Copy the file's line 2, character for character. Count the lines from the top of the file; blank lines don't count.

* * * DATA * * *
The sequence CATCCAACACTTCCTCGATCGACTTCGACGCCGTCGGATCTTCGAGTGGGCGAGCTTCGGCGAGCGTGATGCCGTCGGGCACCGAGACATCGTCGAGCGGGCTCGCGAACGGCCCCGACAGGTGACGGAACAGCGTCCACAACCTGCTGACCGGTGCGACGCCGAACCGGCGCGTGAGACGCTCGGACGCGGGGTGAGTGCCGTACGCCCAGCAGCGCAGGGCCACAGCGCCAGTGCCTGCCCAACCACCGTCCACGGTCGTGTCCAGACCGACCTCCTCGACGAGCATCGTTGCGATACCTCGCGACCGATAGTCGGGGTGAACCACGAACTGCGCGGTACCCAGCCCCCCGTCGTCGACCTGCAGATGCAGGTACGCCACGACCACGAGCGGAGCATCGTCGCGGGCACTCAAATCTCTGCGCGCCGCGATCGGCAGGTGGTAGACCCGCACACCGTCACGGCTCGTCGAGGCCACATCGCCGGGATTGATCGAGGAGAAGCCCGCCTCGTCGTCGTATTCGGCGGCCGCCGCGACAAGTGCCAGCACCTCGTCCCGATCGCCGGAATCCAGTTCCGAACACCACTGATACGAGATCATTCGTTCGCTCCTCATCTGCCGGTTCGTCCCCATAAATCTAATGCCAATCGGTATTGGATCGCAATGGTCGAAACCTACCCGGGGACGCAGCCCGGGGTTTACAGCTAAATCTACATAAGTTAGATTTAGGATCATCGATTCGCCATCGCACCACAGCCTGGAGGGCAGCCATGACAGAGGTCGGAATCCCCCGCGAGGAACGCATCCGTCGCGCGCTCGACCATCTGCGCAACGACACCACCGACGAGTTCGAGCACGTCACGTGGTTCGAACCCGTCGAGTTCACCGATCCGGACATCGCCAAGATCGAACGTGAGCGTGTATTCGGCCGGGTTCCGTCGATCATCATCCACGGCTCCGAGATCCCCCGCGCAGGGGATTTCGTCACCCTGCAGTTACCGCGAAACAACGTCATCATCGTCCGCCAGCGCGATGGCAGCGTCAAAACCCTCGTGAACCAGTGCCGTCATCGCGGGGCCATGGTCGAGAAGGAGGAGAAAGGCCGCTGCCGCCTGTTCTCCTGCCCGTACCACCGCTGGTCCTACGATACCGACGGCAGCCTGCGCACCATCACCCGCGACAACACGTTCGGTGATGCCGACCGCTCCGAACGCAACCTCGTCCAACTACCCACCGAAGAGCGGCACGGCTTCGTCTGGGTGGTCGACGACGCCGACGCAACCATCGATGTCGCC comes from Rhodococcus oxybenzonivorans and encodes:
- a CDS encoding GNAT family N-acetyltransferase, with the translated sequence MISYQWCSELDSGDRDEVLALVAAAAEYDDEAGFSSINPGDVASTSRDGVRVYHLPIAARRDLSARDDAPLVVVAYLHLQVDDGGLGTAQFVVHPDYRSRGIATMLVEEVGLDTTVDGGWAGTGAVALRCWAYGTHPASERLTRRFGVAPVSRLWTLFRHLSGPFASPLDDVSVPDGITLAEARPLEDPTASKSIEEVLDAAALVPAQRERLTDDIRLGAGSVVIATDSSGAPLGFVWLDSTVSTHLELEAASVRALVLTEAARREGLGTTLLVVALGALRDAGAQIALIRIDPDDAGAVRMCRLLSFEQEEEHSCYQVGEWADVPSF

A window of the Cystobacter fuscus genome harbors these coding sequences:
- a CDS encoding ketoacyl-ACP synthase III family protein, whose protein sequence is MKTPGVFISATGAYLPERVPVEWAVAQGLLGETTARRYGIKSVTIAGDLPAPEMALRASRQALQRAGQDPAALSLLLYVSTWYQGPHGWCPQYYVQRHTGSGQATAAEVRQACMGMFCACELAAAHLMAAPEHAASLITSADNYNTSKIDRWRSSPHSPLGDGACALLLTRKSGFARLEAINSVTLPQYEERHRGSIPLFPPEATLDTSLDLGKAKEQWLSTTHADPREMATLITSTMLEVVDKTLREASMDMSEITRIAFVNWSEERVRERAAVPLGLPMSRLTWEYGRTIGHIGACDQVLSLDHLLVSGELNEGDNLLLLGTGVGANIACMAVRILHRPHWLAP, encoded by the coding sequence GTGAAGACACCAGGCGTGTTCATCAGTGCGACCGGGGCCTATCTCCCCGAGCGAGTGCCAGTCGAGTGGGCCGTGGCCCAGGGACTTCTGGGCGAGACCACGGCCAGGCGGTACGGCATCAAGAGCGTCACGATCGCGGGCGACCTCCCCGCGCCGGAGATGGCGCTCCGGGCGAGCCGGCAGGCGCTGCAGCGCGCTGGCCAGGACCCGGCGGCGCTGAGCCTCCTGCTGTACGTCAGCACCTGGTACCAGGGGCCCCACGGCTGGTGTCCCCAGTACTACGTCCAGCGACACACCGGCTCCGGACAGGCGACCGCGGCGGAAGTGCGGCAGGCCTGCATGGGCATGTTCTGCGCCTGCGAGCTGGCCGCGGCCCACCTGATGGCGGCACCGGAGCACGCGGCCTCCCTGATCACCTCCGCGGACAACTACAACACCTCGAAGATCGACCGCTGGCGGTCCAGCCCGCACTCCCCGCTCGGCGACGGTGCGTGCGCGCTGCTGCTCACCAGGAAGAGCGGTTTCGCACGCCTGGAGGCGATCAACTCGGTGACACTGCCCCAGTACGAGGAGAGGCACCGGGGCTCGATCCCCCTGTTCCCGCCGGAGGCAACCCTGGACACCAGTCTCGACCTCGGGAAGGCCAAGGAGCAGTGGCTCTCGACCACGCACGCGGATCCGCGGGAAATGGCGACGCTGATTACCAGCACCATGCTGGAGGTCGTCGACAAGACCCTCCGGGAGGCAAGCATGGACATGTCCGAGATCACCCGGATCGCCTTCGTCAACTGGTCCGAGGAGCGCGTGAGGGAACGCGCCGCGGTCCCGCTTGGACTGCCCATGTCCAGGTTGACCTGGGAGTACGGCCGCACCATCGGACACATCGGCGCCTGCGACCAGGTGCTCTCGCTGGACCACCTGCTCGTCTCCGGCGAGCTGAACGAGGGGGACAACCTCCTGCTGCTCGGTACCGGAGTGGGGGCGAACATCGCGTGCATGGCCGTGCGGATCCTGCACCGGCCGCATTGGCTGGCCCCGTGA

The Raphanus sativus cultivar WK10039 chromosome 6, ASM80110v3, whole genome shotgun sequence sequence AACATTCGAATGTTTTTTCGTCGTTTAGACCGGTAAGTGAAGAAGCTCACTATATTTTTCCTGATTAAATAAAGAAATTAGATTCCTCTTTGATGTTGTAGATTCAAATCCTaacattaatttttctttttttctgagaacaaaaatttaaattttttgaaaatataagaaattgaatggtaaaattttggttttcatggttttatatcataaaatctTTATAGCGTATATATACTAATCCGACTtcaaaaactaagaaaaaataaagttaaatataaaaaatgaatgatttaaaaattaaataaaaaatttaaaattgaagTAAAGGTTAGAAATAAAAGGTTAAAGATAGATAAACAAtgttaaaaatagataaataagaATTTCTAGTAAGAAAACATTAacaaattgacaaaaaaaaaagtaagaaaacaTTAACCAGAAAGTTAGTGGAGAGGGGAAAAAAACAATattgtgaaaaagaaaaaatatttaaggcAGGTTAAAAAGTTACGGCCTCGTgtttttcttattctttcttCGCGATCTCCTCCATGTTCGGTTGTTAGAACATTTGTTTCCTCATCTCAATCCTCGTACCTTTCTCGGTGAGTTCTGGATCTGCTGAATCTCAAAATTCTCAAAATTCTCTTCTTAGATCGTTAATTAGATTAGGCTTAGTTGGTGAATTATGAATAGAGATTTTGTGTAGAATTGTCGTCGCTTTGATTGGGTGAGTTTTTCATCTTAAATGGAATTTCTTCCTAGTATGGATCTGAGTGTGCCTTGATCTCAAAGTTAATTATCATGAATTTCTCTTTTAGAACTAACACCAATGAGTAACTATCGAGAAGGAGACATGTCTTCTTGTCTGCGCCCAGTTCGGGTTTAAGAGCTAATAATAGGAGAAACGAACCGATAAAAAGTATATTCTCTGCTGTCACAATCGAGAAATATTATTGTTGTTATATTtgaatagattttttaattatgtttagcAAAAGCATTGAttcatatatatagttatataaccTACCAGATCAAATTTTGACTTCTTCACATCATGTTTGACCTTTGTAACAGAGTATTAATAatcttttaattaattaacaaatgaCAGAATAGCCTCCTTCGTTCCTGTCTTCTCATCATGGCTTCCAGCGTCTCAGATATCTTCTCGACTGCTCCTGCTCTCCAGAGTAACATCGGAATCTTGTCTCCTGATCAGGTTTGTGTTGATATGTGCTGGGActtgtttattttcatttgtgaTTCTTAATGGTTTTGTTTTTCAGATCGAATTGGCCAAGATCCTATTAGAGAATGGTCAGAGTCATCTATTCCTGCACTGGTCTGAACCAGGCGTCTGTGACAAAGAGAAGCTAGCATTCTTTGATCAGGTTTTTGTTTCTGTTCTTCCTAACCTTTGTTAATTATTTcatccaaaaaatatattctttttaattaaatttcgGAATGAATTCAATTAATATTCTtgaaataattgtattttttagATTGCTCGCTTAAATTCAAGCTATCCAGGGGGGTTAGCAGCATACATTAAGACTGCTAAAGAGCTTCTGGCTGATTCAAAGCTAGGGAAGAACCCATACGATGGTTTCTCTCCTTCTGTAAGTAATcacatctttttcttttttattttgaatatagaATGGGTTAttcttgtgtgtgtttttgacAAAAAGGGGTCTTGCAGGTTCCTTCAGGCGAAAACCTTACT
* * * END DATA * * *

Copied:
- a CDS encoding GNAT family N-acetyltransferase, with the translated sequence MISYQWCSELDSGDRDEVLALVAAAAEYDDEAGFSSINPGDVASTSRDGVRVYHLPIAARRDLSARDDAPLVVVAYLHLQVDDGGLGTAQFVVHPDYRSRGIATMLVEEVGLDTTVDGGWAGTGAVALRCWAYGTHPASERLTRRFGVAPVSRLWTLFRHLSGPFASPLDDVSVPDGITLAEARPLEDPTASKSIEEVLDAAALVPAQRERLTDDIRLGAGSVVIATDSSGAPLGFVWLDSTVSTHLELEAASVRALVLTEAARREGLGTTLLVVALGALRDAGAQIALIRIDPDDAGAVRMCRLLSFEQEEEHSCYQVGEWADVPSF